Tajikistan Driving Advice and Car Hire Info
Driving in Tajikistan
Before planning a trip, check your Governments website for advice on travel within Tajikistan. Some areas are currently deemed ‘no go’ areas such as the Kamarob Gorge, in the Rasht region . Roads outside the main towns are poorly-maintained and often only accessible by 4-wheel drive vehicles. Conditions are particularly treacherous in spring due to the risk of avalanches and landslides. Many interior roads are only open in the summer months. It is possible to drive from Dushanbe to the north via a tunnel that has recently opened but this road is particularly dangerous in winter due to icy conditions and if stranded you would wait a long time for help. You should only drive to Gorno-Badakhshan in daylight hours and you need a permit to drive in the region.(The Pamir Highway mentioned below passes through Gorno-Badakhshan so you will need a permit if taking that route). The website below provides more detail on the permit which you should request when you apply for a Tajikistan Visa.
Petrol stations are rare outside towns in Tajikistan so you should fill up whenever you get chance. Local vehicles are poorly-maintained and driving standards are generally poor. Armed police or military checkpoints can make road travel outside Dushanbe difficult and as a foreigner you’re likely to attract attention .In certain parts of the country, including the Vakhsh and Rasht valleys and along the Afghan-Tajik border, land mines and cluster munitions form an additional hazard. If an area has land mine warning signs, or is marked off with red and white plastic tape, heed the warning and do not venture off the road. Tajikistan is a challenging driving location especially out of towns, at night and in winter and you should proceed with caution at all times.
One of the worlds classic roads runs through the region. Running through the Pamir Mountains, the M41, more commonly known as the Pamir Highway runs through Afghanistan, Uzbekistan, Tajikistan, and Kyrgyzstan . The road was part of ancient Silk Route and the section which passes through the 4,655-meter high Ak-Baital pass in Tajikistan is the second highest main road in the world . There is some disagreement on where the road begins with varies sources stating Mazari Sharif, Afghanistan; Termiz, Uzbekistan; Dushanbe, Tajikistan; and Khorog, Tajikistan .The highway ends in Osh, Kyrgyzstan. Assuming the road begins in Afghanistan,it passes northward through Termiz , then turns east after Denau, then crossing into Tajikistan. It then continues east through Dushanbe, to Khorog, crossing the Kafirnigan, Vakhsh, and Bartang Rivers, and running close to the Pakistan Border area. From there, it continues to Murghab, where it crosses the Murghab River and begins to head North. The highway then passes through the Ak-Baital pass and past Lake Karaqul at 3900 metres before crossing into Kyrgyzstan and on to Osh – around 420 Km from Murghab. The 700 Km stretch of road between Khorog and Osh is widely acclaimed as having some of the most stunning mountain scenery in Asia if not the World. The road is unpaved for long stretches and is also prone to lengthy periods of construction to repair landslides and weather damage. I have heard of travellers covering this stretch in a day but have also seen accounts of 60 hour journeys in bad weather.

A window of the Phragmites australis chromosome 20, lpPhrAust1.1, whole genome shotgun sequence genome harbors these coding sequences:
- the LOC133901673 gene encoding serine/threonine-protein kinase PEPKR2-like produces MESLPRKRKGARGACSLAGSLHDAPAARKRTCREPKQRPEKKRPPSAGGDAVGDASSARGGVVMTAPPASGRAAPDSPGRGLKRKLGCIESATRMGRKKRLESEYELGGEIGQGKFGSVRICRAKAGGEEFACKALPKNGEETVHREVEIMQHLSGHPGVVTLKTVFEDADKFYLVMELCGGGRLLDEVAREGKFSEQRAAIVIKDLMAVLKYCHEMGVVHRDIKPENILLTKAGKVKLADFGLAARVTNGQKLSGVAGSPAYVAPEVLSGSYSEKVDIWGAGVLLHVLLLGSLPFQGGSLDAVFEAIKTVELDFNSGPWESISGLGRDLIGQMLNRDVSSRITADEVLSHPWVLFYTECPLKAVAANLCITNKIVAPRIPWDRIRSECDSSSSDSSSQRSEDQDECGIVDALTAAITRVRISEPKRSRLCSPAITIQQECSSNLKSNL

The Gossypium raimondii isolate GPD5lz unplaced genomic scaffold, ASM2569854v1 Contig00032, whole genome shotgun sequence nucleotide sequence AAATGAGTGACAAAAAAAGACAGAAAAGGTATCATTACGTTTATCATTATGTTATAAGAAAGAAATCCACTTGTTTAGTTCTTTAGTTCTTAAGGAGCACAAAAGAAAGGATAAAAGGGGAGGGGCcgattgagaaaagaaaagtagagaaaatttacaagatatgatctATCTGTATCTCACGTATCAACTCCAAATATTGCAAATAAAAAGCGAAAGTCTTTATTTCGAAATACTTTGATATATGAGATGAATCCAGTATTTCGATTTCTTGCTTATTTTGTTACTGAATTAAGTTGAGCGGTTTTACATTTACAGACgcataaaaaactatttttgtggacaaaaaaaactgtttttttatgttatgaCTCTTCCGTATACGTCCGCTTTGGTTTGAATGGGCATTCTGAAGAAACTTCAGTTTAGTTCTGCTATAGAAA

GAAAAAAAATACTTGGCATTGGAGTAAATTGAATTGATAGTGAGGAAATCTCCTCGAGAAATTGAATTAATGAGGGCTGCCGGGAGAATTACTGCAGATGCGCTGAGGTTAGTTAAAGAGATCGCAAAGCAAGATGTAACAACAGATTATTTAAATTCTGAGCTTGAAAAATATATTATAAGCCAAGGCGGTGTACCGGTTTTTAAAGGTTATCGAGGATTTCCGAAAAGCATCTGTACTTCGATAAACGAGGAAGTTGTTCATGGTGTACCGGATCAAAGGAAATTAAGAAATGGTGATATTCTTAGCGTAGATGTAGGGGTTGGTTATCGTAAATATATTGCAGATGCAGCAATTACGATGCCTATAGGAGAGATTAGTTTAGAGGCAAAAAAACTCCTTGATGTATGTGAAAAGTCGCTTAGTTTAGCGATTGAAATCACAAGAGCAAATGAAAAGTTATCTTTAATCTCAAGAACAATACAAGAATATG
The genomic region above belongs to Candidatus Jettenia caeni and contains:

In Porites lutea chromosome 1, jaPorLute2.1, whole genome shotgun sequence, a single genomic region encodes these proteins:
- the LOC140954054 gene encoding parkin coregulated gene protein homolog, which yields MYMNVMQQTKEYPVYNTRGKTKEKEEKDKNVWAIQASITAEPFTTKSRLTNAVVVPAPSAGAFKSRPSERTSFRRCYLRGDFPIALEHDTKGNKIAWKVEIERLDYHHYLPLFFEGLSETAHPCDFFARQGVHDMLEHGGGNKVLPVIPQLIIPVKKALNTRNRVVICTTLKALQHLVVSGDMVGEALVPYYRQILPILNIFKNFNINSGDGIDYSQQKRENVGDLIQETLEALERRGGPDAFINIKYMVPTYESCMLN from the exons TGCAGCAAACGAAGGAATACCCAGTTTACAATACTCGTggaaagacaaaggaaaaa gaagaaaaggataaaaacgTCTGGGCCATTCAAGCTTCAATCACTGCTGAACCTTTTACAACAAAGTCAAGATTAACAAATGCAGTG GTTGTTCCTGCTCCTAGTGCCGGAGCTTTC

For more information on Driving the Silk Road through Tajikistan, see my Classic Road Trips page.
Tajikistan Car Rental –
For a long time Tajikistan was on my list of countries where it was impossible to rent a self drive car. That seems to have changed and this company now offer self drive-
You can also drive a car belonging to a local as long as you have legal permission from the owner. To obtain this permission, you need to go with the owner to a notary office. There is one for each district in Dushanbe.Present the owner’s passport and your passport, and ask the notary to draw up a power of attorney document (devernost). This document can be valid for any length of time up to a maximum of three years.